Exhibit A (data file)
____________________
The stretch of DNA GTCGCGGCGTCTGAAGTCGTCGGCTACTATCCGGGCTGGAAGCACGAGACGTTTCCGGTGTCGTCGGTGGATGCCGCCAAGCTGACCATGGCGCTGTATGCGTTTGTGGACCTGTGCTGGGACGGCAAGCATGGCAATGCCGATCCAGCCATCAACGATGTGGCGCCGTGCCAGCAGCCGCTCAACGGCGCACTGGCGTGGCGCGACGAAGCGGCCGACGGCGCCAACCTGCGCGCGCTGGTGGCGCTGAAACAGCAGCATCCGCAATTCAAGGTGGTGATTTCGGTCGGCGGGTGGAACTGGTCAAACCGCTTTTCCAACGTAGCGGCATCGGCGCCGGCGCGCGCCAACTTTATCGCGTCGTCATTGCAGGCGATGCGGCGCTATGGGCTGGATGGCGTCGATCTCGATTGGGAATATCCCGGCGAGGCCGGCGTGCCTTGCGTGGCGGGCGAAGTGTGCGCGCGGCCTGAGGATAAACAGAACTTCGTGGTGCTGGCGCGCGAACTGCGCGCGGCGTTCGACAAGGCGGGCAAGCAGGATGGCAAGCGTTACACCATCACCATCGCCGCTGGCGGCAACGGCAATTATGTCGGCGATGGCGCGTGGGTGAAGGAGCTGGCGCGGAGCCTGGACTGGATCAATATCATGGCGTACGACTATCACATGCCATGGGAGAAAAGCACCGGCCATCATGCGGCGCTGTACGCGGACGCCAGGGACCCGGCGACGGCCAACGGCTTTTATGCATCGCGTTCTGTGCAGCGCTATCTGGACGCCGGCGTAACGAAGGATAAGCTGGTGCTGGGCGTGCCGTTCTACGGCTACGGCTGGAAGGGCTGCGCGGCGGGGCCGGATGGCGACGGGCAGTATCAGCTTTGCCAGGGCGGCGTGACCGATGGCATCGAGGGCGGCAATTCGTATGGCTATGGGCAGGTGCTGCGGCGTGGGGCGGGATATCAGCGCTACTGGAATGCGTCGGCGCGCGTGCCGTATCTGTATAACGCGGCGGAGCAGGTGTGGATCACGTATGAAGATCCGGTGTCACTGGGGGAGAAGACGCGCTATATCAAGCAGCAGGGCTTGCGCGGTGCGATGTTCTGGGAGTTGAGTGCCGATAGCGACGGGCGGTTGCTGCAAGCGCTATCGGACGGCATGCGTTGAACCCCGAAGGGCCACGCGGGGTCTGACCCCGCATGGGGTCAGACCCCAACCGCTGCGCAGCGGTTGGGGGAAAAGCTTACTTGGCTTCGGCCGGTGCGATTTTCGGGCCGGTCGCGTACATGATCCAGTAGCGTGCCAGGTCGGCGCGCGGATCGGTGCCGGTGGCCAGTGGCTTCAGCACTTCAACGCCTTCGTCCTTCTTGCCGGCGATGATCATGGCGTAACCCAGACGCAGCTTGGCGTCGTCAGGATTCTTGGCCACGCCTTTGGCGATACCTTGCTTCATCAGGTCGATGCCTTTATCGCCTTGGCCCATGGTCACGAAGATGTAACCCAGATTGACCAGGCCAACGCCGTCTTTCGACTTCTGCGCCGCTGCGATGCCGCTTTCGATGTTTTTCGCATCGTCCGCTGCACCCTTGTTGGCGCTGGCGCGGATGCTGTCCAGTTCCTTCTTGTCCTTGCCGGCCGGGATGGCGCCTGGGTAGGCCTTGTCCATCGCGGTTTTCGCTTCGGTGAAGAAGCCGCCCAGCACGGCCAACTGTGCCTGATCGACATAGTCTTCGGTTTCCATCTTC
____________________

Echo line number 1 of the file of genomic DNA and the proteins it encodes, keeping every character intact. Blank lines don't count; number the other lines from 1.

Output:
The stretch of DNA GTCGCGGCGTCTGAAGTCGTCGGCTACTATCCGGGCTGGAAGCACGAGACGTTTCCGGTGTCGTCGGTGGATGCCGCCAAGCTGACCATGGCGCTGTATGCGTTTGTGGACCTGTGCTGGGACGGCAAGCATGGCAATGCCGATCCAGCCATCAACGATGTGGCGCCGTGCCAGCAGCCGCTCAACGGCGCACTGGCGTGGCGCGACGAAGCGGCCGACGGCGCCAACCTGCGCGCGCTGGTGGCGCTGAAACAGCAGCATCCGCAATTCAAGGTGGTGATTTCGGTCGGCGGGTGGAACTGGTCAAACCGCTTTTCCAACGTAGCGGCATCGGCGCCGGCGCGCGCCAACTTTATCGCGTCGTCATTGCAGGCGATGCGGCGCTATGGGCTGGATGGCGTCGATCTCGATTGGGAATATCCCGGCGAGGCCGGCGTGCCTTGCGTGGCGGGCGAAGTGTGCGCGCGGCCTGAGGATAAACAGAACTTCGTGGTGCTGGCGCGCGAACTGCGCGCGGCGTTCGACAAGGCGGGCAAGCAGGATGGCAAGCGTTACACCATCACCATCGCCGCTGGCGGCAACGGCAATTATGTCGGCGATGGCGCGTGGGTGAAGGAGCTGGCGCGGAGCCTGGACTGGATCAATATCATGGCGTACGACTATCACATGCCATGGGAGAAAAGCACCGGCCATCATGCGGCGCTGTACGCGGACGCCAGGGACCCGGCGACGGCCAACGGCTTTTATGCATCGCGTTCTGTGCAGCGCTATCTGGACGCCGGCGTAACGAAGGATAAGCTGGTGCTGGGCGTGCCGTTCTACGGCTACGGCTGGAAGGGCTGCGCGGCGGGGCCGGATGGCGACGGGCAGTATCAGCTTTGCCAGGGCGGCGTGACCGATGGCATCGAGGGCGGCAATTCGTATGGCTATGGGCAGGTGCTGCGGCGTGGGGCGGGATATCAGCGCTACTGGAATGCGTCGGCGCGCGTGCCGTATCTGTATAACGCGGCGGAGCAGGTGTGGATCACGTATGAAGATCCGGTGTCACTGGGGGAGAAGACGCGCTATATCAAGCAGCAGGGCTTGCGCGGTGCGATGTTCTGGGAGTTGAGTGCCGATAGCGACGGGCGGTTGCTGCAAGCGCTATCGGACGGCATGCGTTGAACCCCGAAGGGCCACGCGGGGTCTGACCCCGCATGGGGTCAGACCCCAACCGCTGCGCAGCGGTTGGGGGAAAAGCTTACTTGGCTTCGGCCGGTGCGATTTTCGGGCCGGTCGCGTACATGATCCAGTAGCGTGCCAGGTCGGCGCGCGGATCGGTGCCGGTGGCCAGTGGCTTCAGCACTTCAACGCCTTCGTCCTTCTTGCCGGCGATGATCATGGCGTAACCCAGACGCAGCTTGGCGTCGTCAGGATTCTTGGCCACGCCTTTGGCGATACCTTGCTTCATCAGGTCGATGCCTTTATCGCCTTGGCCCATGGTCACGAAGATGTAACCCAGATTGACCAGGCCAACGCCGTCTTTCGACTTCTGCGCCGCTGCGATGCCGCTTTCGATGTTTTTCGCATCGTCCGCTGCACCCTTGTTGGCGCTGGCGCGGATGCTGTCCAGTTCCTTCTTGTCCTTGCCGGCCGGGATGGCGCCTGGGTAGGCCTTGTCCATCGCGGTTTTCGCTTCGGTGAAGAAGCCGCCCAGCACGGCCAACTGTGCCTGATCGACATAGTCTTCGGTTTCCATCTTC